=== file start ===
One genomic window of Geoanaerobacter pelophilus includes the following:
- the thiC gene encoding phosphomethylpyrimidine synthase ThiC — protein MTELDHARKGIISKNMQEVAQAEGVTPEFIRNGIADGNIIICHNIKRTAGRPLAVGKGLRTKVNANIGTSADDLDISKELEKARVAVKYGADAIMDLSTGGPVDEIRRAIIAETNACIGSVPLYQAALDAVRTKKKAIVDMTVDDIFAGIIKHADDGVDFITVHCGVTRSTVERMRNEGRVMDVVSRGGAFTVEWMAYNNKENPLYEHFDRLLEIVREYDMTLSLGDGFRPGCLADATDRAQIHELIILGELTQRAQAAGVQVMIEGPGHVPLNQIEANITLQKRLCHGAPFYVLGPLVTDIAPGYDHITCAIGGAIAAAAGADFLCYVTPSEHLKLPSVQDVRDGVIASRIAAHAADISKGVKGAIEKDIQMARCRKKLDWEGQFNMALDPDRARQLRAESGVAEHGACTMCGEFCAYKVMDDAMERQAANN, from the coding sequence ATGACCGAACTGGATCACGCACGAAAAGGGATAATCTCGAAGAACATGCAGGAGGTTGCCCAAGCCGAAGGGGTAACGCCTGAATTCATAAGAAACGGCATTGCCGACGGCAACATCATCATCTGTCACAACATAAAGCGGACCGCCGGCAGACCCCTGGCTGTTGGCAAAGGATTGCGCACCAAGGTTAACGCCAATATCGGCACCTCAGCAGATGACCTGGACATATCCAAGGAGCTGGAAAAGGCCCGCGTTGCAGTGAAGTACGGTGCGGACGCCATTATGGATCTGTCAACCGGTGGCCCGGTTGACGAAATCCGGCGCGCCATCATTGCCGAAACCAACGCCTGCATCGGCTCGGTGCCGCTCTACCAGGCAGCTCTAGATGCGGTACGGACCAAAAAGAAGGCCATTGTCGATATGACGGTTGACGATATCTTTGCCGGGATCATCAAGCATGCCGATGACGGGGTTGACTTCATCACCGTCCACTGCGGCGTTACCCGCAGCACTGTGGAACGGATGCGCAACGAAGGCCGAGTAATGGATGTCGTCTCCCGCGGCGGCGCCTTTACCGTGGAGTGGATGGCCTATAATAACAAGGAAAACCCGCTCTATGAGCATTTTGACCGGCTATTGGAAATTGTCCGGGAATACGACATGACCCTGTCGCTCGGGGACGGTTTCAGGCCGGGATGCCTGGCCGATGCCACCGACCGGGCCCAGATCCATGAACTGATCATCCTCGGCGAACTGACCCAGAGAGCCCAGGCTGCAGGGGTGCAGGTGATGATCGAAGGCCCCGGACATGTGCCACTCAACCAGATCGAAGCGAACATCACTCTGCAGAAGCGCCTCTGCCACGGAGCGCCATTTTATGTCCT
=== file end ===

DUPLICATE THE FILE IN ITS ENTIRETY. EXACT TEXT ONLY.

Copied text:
One genomic window of Geoanaerobacter pelophilus includes the following:
- the thiC gene encoding phosphomethylpyrimidine synthase ThiC — protein MTELDHARKGIISKNMQEVAQAEGVTPEFIRNGIADGNIIICHNIKRTAGRPLAVGKGLRTKVNANIGTSADDLDISKELEKARVAVKYGADAIMDLSTGGPVDEIRRAIIAETNACIGSVPLYQAALDAVRTKKKAIVDMTVDDIFAGIIKHADDGVDFITVHCGVTRSTVERMRNEGRVMDVVSRGGAFTVEWMAYNNKENPLYEHFDRLLEIVREYDMTLSLGDGFRPGCLADATDRAQIHELIILGELTQRAQAAGVQVMIEGPGHVPLNQIEANITLQKRLCHGAPFYVLGPLVTDIAPGYDHITCAIGGAIAAAAGADFLCYVTPSEHLKLPSVQDVRDGVIASRIAAHAADISKGVKGAIEKDIQMARCRKKLDWEGQFNMALDPDRARQLRAESGVAEHGACTMCGEFCAYKVMDDAMERQAANN, from the coding sequence ATGACCGAACTGGATCACGCACGAAAAGGGATAATCTCGAAGAACATGCAGGAGGTTGCCCAAGCCGAAGGGGTAACGCCTGAATTCATAAGAAACGGCATTGCCGACGGCAACATCATCATCTGTCACAACATAAAGCGGACCGCCGGCAGACCCCTGGCTGTTGGCAAAGGATTGCGCACCAAGGTTAACGCCAATATCGGCACCTCAGCAGATGACCTGGACATATCCAAGGAGCTGGAAAAGGCCCGCGTTGCAGTGAAGTACGGTGCGGACGCCATTATGGATCTGTCAACCGGTGGCCCGGTTGACGAAATCCGGCGCGCCATCATTGCCGAAACCAACGCCTGCATCGGCTCGGTGCCGCTCTACCAGGCAGCTCTAGATGCGGTACGGACCAAAAAGAAGGCCATTGTCGATATGACGGTTGACGATATCTTTGCCGGGATCATCAAGCATGCCGATGACGGGGTTGACTTCATCACCGTCCACTGCGGCGTTACCCGCAGCACTGTGGAACGGATGCGCAACGAAGGCCGAGTAATGGATGTCGTCTCCCGCGGCGGCGCCTTTACCGTGGAGTGGATGGCCTATAATAACAAGGAAAACCCGCTCTATGAGCATTTTGACCGGCTATTGGAAATTGTCCGGGAATACGACATGACCCTGTCGCTCGGGGACGGTTTCAGGCCGGGATGCCTGGCCGATGCCACCGACCGGGCCCAGATCCATGAACTGATCATCCTCGGCGAACTGACCCAGAGAGCCCAGGCTGCAGGGGTGCAGGTGATGATCGAAGGCCCCGGACATGTGCCACTCAACCAGATCGAAGCGAACATCACTCTGCAGAAGCGCCTCTGCCACGGAGCGCCATTTTATGTCCT